The political party nominations are a complete, utter fiasco, and they tell us a great deal about Kenya’s political culture.
First, and this is what puts the lives of all us in danger, is that politicians are a law unto themselves.
They will take whatever reckless risk they want so long as it advances their political agenda.
The big coalitions – Cord, Jubilee and Amani – put off their nominations yesterday (Thursday).
Their calculations is that by doing so, it would deny their members an opportunity to defect should they lose in the primaries.
So, they all went out, in the manner of sleep-walkers, to conduct a massive undertaking, almost in the same shape as a general election, allowing themselves only a couple of hours to do the polling, the counting, the tabulation of results, the processing of results, the appeals, adjudication and re-runs and dispute resolution. All within 24 hours.
It takes our usually incompetent electoral commission months, if not years, of preparation and billions of shillings to mount a similar undertaking, often with disastrous results.
The parties believed their own delusions of adequacy and thought that they had the mechanisms to carry out a nationwide election and have a credible result in a couple of hours.
The fundamental problem is that everything is subordinated to the base wishes of politicians. We wrote a constitution and laws which addressed exactly this kind of embarrassing chaos.
The Political Parties Act was written, I believe, by reasonably smart people, to strengthen parties and free them from being taken hostage by candidates at election time.
It required that one be a member of a party for at least six months before one is offered a ticket to run for office.
Therefore, they needed to have been party members in October 2012 for them to be nominated to run in this election.
In their own wisdom, and because they have no discipline, class or sense of proportion, MPs started messing around with those provisions to make life easier for themselves.
At first, they reduced the period to three months, perhaps because they were worried that if they declared that they were members of parties other than those that sent them to Parliament, they would lose their jobs.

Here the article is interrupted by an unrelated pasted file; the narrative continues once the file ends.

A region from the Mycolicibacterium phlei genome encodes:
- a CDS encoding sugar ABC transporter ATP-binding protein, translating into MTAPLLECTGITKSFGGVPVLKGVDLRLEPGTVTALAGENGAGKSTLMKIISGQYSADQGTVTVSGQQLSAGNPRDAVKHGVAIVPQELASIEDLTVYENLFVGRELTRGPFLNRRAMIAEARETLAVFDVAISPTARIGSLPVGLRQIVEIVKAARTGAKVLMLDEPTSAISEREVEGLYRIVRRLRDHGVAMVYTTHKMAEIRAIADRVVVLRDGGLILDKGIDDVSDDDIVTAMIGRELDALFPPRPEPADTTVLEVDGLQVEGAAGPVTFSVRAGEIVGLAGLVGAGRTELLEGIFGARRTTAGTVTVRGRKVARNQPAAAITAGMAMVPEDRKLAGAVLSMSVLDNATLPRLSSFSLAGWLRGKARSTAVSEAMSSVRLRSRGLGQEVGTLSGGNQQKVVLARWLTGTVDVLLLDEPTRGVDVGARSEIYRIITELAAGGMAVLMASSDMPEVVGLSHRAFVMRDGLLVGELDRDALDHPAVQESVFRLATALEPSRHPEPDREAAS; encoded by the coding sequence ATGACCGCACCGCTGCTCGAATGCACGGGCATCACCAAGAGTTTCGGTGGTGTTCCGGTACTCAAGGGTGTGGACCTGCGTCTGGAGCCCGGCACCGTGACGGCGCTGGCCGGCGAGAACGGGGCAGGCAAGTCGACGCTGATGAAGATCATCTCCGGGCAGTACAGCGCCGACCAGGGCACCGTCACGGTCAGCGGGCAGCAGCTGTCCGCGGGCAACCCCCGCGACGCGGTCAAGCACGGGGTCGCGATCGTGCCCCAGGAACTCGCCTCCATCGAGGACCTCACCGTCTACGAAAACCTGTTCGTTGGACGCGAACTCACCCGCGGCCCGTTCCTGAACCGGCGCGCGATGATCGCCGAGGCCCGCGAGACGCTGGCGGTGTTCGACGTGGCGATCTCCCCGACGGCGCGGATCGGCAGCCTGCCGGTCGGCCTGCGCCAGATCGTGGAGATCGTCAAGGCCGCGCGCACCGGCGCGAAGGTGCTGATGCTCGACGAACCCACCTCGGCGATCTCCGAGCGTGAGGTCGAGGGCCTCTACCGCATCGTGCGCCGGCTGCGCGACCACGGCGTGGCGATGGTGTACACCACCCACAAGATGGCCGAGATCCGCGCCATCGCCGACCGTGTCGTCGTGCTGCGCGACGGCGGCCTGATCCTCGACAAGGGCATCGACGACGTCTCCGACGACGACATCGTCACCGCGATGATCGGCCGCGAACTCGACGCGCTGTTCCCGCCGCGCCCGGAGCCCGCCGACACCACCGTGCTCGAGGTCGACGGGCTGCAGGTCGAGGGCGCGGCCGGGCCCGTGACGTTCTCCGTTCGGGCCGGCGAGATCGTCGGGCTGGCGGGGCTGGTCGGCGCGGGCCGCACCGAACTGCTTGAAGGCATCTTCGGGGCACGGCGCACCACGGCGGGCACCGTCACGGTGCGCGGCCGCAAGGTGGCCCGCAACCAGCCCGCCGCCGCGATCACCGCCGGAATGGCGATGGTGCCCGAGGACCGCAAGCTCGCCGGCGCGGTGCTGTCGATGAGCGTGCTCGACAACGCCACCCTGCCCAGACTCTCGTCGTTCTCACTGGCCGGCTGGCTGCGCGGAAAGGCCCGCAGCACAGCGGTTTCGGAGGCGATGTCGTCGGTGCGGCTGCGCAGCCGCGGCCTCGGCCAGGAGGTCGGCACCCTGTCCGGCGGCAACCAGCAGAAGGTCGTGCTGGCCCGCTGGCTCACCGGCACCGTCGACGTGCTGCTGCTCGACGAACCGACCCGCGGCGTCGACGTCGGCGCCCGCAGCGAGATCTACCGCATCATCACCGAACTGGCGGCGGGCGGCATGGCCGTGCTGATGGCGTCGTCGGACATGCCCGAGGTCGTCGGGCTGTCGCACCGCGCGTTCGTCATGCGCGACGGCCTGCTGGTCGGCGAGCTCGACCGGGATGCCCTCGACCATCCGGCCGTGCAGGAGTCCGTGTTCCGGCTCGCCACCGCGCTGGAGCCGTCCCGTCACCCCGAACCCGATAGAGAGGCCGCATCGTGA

They messed with the law until that safety period was completely removed, thus allowing political parties to attempt to carry out nominations for the senate, MP, governor, and women’s representative in a single day only hours to the close of the official nomination period by the Independent Electoral Commission.
Meanwhile, the IEBC, which has independence boldly displayed on its name and nowhere else, as well as the Registrar of Political Parties, have been sitting on their hands and trying to disappear into the chairs in the hope that no one notices them and takes offence.
Those two institutions appear to be run by nancy boys and inoffensive little ladies who can’t understand why people don’t seem to get along – people to whom the position, the prestige and the money is more important than the imperative need to exercise control over a political system long gone rogue for the sake of our country.
We can’t move ahead unless we get organised. The nominations would suggest we are far from getting it.
I am a cynical fellow, but I wasn’t always like that. There was a time when I believed in the innocence of things. But after a lifetime of being lied to, I treat human beings with scepticism.
For example, when you see widespread or blatant criminality, you would be a fool to believe that it is the work of criminals acting aloof of society.
Thus, when you see thugs closing a whole street and ransacking businesses, you are an idiot if you believe that they are working alone.
Similarly, if you see cattle-rustlers slaughtering whole villages and stealing thousands of animals, it would be smarter to keep an open mind as to the perpetrators of the crime.
Someone is killing our elephants in industrial quantity, perhaps even mowing them down with powerful rifles from aircraft.
When this happens, and 163 tusks are found, only a fool would believe that this is the work of a group of villagers who have passed the hat around to buy a few rusty WW1 rifles in Eastleigh.
If any more elephants are killed, I will start a very noisy campaign against some people.